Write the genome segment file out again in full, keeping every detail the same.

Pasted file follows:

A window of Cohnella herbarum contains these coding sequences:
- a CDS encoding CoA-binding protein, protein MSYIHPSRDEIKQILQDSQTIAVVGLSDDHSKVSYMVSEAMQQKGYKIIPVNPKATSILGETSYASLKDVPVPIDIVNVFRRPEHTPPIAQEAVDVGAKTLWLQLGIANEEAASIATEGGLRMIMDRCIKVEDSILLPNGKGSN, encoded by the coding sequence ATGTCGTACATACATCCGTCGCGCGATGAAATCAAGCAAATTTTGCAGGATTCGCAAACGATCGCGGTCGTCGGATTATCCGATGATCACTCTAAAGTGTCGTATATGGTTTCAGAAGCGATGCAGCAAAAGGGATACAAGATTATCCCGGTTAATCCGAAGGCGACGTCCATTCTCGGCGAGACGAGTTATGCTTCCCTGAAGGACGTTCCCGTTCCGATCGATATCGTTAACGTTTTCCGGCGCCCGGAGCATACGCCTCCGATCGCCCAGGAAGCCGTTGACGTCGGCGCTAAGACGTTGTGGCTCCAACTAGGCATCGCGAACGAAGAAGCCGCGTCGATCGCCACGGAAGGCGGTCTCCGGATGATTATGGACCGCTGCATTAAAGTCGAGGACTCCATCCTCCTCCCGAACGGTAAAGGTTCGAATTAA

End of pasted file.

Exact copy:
A window of Cohnella herbarum contains these coding sequences:
- a CDS encoding CoA-binding protein, protein MSYIHPSRDEIKQILQDSQTIAVVGLSDDHSKVSYMVSEAMQQKGYKIIPVNPKATSILGETSYASLKDVPVPIDIVNVFRRPEHTPPIAQEAVDVGAKTLWLQLGIANEEAASIATEGGLRMIMDRCIKVEDSILLPNGKGSN, encoded by the coding sequence ATGTCGTACATACATCCGTCGCGCGATGAAATCAAGCAAATTTTGCAGGATTCGCAAACGATCGCGGTCGTCGGATTATCCGATGATCACTCTAAAGTGTCGTATATGGTTTCAGAAGCGATGCAGCAAAAGGGATACAAGATTATCCCGGTTAATCCGAAGGCGACGTCCATTCTCGGCGAGACGAGTTATGCTTCCCTGAAGGACGTTCCCGTTCCGATCGATATCGTTAACGTTTTCCGGCGCCCGGAGCATACGCCTCCGATCGCCCAGGAAGCCGTTGACGTCGGCGCTAAGACGTTGTGGCTCCAACTAGGCATCGCGAACGAAGAAGCCGCGTCGATCGCCACGGAAGGCGGTCTCCGGATGATTATGGACCGCTGCATTAAAGTCGAGGACTCCATCCTCCTCCCGAACGGTAAAGGTTCGAATTAA